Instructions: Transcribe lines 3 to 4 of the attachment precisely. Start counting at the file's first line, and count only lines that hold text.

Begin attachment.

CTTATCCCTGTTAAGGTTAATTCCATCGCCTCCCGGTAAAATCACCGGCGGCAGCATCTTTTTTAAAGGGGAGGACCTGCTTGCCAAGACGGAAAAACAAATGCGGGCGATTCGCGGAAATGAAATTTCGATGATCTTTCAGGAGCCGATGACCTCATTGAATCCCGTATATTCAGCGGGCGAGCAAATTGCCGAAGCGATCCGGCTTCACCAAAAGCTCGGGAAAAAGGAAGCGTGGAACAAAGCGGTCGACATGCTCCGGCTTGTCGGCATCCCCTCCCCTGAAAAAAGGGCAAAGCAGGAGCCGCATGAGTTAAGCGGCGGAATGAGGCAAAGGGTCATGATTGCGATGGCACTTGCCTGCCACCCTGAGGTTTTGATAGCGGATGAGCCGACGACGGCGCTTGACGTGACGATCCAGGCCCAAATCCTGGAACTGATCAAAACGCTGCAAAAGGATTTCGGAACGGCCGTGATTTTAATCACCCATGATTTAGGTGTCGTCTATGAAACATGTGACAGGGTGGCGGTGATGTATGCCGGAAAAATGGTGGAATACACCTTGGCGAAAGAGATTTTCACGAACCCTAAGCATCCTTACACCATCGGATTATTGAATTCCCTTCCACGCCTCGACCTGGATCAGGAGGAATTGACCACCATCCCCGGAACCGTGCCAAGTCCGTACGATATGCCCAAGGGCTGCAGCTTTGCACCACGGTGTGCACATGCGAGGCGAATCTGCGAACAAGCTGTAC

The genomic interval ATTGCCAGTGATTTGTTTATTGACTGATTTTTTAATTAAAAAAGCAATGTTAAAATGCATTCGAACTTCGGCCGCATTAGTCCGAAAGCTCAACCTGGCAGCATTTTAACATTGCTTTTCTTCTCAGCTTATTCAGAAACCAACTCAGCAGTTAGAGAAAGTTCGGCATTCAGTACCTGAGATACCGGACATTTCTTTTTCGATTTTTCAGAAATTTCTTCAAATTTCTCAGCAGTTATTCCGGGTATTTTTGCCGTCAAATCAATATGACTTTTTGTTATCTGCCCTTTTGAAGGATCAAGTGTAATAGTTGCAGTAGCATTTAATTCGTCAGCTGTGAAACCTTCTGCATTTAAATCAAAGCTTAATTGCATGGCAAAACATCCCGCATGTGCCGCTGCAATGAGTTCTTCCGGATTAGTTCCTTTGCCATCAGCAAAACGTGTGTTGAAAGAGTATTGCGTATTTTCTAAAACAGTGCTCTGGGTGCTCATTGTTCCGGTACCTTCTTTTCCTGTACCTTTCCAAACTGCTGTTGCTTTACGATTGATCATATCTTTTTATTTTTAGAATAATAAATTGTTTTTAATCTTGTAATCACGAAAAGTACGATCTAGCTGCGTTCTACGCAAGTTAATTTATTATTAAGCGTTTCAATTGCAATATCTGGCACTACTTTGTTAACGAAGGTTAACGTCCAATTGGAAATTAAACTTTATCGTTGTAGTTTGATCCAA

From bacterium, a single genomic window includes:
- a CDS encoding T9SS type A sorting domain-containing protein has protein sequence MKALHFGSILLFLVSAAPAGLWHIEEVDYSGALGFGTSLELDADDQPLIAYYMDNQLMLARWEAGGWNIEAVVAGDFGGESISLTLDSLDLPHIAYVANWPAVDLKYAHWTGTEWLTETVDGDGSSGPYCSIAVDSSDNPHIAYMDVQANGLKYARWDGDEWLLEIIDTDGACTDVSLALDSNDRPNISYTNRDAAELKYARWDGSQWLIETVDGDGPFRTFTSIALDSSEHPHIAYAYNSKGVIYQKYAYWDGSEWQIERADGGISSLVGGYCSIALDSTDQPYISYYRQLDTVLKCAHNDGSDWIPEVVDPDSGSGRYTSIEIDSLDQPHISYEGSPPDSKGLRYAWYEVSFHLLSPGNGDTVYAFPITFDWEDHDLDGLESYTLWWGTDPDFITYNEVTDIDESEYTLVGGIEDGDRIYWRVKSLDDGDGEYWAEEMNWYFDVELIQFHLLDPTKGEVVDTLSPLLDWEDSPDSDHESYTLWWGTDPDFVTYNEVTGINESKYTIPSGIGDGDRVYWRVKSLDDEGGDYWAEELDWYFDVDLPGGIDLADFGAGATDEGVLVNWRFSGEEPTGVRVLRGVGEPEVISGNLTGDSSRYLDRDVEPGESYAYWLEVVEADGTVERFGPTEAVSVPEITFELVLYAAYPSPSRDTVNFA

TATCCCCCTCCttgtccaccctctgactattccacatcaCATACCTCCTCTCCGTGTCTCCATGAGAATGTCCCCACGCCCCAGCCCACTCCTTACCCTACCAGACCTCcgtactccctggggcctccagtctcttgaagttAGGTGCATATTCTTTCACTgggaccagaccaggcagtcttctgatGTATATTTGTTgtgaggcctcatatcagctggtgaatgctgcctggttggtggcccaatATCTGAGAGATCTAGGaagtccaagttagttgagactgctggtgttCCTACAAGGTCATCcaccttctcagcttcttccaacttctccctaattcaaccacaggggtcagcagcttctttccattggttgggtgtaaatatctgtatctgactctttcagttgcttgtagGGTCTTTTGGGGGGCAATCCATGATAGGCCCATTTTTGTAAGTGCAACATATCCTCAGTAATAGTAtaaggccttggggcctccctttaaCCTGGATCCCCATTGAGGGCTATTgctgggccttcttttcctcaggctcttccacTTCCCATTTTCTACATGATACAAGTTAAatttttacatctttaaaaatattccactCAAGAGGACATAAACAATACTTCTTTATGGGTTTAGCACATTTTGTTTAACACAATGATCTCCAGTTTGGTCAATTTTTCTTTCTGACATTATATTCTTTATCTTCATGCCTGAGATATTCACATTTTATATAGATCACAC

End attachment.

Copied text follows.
From bacterium, a single genomic window includes:
- a CDS encoding T9SS type A sorting domain-containing protein has protein sequence MKALHFGSILLFLVSAAPAGLWHIEEVDYSGALGFGTSLELDADDQPLIAYYMDNQLMLARWEAGGWNIEAVVAGDFGGESISLTLDSLDLPHIAYVANWPAVDLKYAHWTGTEWLTETVDGDGSSGPYCSIAVDSSDNPHIAYMDVQANGLKYARWDGDEWLLEIIDTDGACTDVSLALDSNDRPNISYTNRDAAELKYARWDGSQWLIETVDGDGPFRTFTSIALDSSEHPHIAYAYNSKGVIYQKYAYWDGSEWQIERADGGISSLVGGYCSIALDSTDQPYISYYRQLDTVLKCAHNDGSDWIPEVVDPDSGSGRYTSIEIDSLDQPHISYEGSPPDSKGLRYAWYEVSFHLLSPGNGDTVYAFPITFDWEDHDLDGLESYTLWWGTDPDFITYNEVTDIDESEYTLVGGIEDGDRIYWRVKSLDDGDGEYWAEEMNWYFDVELIQFHLLDPTKGEVVDTLSPLLDWEDSPDSDHESYTLWWGTDPDFVTYNEVTGINESKYTIPSGIGDGDRVYWRVKSLDDEGGDYWAEELDWYFDVDLPGGIDLADFGAGATDEGVLVNWRFSGEEPTGVRVLRGVGEPEVISGNLTGDSSRYLDRDVEPGESYAYWLEVVEADGTVERFGPTEAVSVPEITFELVLYAAYPSPSRDTVNFA